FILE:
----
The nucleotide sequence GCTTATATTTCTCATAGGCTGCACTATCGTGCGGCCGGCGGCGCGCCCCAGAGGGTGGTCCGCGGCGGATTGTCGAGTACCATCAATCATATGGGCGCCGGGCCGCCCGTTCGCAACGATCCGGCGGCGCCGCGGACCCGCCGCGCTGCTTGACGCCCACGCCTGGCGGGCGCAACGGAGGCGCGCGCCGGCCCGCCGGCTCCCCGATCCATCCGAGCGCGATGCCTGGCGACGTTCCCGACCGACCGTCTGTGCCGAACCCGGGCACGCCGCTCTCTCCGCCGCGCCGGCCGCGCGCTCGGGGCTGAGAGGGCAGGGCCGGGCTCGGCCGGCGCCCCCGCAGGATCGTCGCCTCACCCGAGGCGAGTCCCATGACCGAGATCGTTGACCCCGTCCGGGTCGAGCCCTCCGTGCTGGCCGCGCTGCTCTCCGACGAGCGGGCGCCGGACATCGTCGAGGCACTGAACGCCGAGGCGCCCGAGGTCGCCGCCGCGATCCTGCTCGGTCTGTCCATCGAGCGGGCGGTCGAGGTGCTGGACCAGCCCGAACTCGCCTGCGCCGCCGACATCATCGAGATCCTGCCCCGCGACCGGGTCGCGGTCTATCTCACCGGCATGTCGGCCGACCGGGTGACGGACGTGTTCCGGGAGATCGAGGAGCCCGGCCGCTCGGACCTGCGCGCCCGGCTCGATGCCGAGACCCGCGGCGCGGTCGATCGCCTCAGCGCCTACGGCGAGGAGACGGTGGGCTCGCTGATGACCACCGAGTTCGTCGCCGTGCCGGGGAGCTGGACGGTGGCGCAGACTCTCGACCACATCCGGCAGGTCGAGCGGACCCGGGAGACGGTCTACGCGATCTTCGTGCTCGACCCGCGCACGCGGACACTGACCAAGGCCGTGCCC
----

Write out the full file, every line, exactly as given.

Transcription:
The nucleotide sequence GCTTATATTTCTCATAGGCTGCACTATCGTGCGGCCGGCGGCGCGCCCCAGAGGGTGGTCCGCGGCGGATTGTCGAGTACCATCAATCATATGGGCGCCGGGCCGCCCGTTCGCAACGATCCGGCGGCGCCGCGGACCCGCCGCGCTGCTTGACGCCCACGCCTGGCGGGCGCAACGGAGGCGCGCGCCGGCCCGCCGGCTCCCCGATCCATCCGAGCGCGATGCCTGGCGACGTTCCCGACCGACCGTCTGTGCCGAACCCGGGCACGCCGCTCTCTCCGCCGCGCCGGCCGCGCGCTCGGGGCTGAGAGGGCAGGGCCGGGCTCGGCCGGCGCCCCCGCAGGATCGTCGCCTCACCCGAGGCGAGTCCCATGACCGAGATCGTTGACCCCGTCCGGGTCGAGCCCTCCGTGCTGGCCGCGCTGCTCTCCGACGAGCGGGCGCCGGACATCGTCGAGGCACTGAACGCCGAGGCGCCCGAGGTCGCCGCCGCGATCCTGCTCGGTCTGTCCATCGAGCGGGCGGTCGAGGTGCTGGACCAGCCCGAACTCGCCTGCGCCGCCGACATCATCGAGATCCTGCCCCGCGACCGGGTCGCGGTCTATCTCACCGGCATGTCGGCCGACCGGGTGACGGACGTGTTCCGGGAGATCGAGGAGCCCGGCCGCTCGGACCTGCGCGCCCGGCTCGATGCCGAGACCCGCGGCGCGGTCGATCGCCTCAGCGCCTACGGCGAGGAGACGGTGGGCTCGCTGATGACCACCGAGTTCGTCGCCGTGCCGGGGAGCTGGACGGTGGCGCAGACTCTCGACCACATCCGGCAGGTCGAGCGGACCCGGGAGACGGTCTACGCGATCTTCGTGCTCGACCCGCGCACGCGGACACTGACCAAGGCCGTGCCC